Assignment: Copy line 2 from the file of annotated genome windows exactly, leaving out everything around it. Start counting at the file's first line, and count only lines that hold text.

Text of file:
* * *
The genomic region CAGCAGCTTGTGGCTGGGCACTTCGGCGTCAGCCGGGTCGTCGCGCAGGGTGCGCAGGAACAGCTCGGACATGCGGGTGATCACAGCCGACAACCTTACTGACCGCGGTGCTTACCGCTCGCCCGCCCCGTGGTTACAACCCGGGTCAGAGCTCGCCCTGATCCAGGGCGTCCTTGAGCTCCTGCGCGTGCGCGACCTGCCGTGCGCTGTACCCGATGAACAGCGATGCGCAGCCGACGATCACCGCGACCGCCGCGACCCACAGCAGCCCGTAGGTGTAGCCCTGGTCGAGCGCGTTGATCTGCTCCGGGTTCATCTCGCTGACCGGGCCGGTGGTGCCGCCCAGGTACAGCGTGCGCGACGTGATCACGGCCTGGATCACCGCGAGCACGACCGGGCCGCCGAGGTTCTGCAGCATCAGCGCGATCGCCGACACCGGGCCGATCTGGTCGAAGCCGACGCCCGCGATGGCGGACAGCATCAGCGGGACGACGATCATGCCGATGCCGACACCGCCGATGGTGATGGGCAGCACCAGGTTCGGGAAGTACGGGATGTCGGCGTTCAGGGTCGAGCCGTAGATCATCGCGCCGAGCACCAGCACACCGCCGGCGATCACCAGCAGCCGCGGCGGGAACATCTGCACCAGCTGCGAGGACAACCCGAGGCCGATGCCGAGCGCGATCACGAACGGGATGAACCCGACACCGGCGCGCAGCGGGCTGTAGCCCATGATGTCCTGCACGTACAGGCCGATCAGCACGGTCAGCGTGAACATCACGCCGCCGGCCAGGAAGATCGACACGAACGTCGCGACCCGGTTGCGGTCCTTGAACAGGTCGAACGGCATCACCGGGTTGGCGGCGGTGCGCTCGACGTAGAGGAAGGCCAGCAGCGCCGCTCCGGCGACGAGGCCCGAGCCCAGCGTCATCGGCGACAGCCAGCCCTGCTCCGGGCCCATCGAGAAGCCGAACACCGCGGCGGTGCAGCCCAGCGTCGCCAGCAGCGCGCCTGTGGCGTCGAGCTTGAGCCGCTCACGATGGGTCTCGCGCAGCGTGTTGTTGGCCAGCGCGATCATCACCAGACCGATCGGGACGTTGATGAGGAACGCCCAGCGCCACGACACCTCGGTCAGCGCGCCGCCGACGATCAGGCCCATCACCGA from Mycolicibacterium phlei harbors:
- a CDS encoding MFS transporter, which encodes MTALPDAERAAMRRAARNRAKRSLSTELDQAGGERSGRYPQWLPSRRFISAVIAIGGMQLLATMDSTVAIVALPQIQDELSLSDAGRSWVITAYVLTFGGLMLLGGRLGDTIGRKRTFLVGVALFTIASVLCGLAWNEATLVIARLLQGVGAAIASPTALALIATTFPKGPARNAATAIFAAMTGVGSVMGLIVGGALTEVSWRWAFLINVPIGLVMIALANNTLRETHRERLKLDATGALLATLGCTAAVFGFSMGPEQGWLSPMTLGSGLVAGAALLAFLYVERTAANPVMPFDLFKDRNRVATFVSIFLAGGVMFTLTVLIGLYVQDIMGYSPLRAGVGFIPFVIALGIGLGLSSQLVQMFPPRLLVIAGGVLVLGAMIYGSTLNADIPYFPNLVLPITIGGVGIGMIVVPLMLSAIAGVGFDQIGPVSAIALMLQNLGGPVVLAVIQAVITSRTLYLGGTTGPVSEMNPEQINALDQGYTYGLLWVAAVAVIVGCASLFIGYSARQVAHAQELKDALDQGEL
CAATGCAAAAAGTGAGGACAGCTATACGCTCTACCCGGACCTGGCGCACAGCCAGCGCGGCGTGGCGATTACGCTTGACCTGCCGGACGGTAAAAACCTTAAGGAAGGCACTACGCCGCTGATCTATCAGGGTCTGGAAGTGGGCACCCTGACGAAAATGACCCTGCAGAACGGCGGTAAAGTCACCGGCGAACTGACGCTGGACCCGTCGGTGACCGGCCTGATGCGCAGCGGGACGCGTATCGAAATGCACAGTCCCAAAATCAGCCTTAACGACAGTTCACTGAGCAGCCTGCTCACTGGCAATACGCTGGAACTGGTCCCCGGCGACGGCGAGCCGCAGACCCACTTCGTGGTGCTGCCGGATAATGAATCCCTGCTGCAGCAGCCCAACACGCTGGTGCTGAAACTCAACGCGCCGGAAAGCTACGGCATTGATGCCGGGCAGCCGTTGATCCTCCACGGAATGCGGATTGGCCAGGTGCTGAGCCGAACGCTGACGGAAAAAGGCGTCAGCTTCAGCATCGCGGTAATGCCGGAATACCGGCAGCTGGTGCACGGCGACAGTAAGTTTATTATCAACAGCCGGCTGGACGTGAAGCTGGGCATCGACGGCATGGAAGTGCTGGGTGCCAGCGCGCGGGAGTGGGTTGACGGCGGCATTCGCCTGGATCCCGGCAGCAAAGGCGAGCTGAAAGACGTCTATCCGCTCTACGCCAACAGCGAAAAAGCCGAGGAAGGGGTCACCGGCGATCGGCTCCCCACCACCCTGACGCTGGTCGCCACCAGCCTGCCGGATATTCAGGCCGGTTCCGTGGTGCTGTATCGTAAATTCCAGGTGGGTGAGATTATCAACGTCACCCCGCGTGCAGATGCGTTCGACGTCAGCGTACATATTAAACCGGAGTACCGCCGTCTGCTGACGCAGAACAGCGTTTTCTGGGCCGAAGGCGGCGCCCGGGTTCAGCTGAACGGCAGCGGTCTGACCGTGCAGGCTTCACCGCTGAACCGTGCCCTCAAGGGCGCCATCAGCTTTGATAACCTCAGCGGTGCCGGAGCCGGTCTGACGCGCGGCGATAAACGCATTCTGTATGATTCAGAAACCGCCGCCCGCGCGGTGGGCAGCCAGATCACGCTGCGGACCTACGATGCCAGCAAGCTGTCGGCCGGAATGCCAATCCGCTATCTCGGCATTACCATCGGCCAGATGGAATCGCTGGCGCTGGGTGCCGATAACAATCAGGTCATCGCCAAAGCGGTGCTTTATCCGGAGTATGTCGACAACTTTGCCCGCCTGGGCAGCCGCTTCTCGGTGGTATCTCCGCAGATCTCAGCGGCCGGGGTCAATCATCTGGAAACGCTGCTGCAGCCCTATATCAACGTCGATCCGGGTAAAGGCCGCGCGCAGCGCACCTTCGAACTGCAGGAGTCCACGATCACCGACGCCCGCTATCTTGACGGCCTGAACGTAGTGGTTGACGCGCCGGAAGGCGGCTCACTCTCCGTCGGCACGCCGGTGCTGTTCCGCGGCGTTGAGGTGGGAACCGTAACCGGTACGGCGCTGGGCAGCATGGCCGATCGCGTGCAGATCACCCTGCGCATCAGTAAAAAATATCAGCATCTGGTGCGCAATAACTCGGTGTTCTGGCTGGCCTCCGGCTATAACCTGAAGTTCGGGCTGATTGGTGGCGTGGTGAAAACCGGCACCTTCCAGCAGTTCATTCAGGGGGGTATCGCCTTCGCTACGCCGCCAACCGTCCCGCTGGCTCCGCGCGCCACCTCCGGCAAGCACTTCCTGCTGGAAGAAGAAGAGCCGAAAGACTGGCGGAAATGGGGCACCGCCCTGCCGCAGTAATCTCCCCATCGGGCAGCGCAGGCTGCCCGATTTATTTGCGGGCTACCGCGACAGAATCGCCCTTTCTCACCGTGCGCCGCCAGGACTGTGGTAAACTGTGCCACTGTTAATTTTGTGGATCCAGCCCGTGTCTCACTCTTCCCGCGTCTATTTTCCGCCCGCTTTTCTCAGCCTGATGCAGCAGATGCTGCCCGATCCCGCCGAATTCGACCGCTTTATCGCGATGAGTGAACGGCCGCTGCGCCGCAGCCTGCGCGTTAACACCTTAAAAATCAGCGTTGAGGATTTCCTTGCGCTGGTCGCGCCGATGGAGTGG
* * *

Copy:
- a CDS encoding MFS transporter, which encodes MTALPDAERAAMRRAARNRAKRSLSTELDQAGGERSGRYPQWLPSRRFISAVIAIGGMQLLATMDSTVAIVALPQIQDELSLSDAGRSWVITAYVLTFGGLMLLGGRLGDTIGRKRTFLVGVALFTIASVLCGLAWNEATLVIARLLQGVGAAIASPTALALIATTFPKGPARNAATAIFAAMTGVGSVMGLIVGGALTEVSWRWAFLINVPIGLVMIALANNTLRETHRERLKLDATGALLATLGCTAAVFGFSMGPEQGWLSPMTLGSGLVAGAALLAFLYVERTAANPVMPFDLFKDRNRVATFVSIFLAGGVMFTLTVLIGLYVQDIMGYSPLRAGVGFIPFVIALGIGLGLSSQLVQMFPPRLLVIAGGVLVLGAMIYGSTLNADIPYFPNLVLPITIGGVGIGMIVVPLMLSAIAGVGFDQIGPVSAIALMLQNLGGPVVLAVIQAVITSRTLYLGGTTGPVSEMNPEQINALDQGYTYGLLWVAAVAVIVGCASLFIGYSARQVAHAQELKDALDQGEL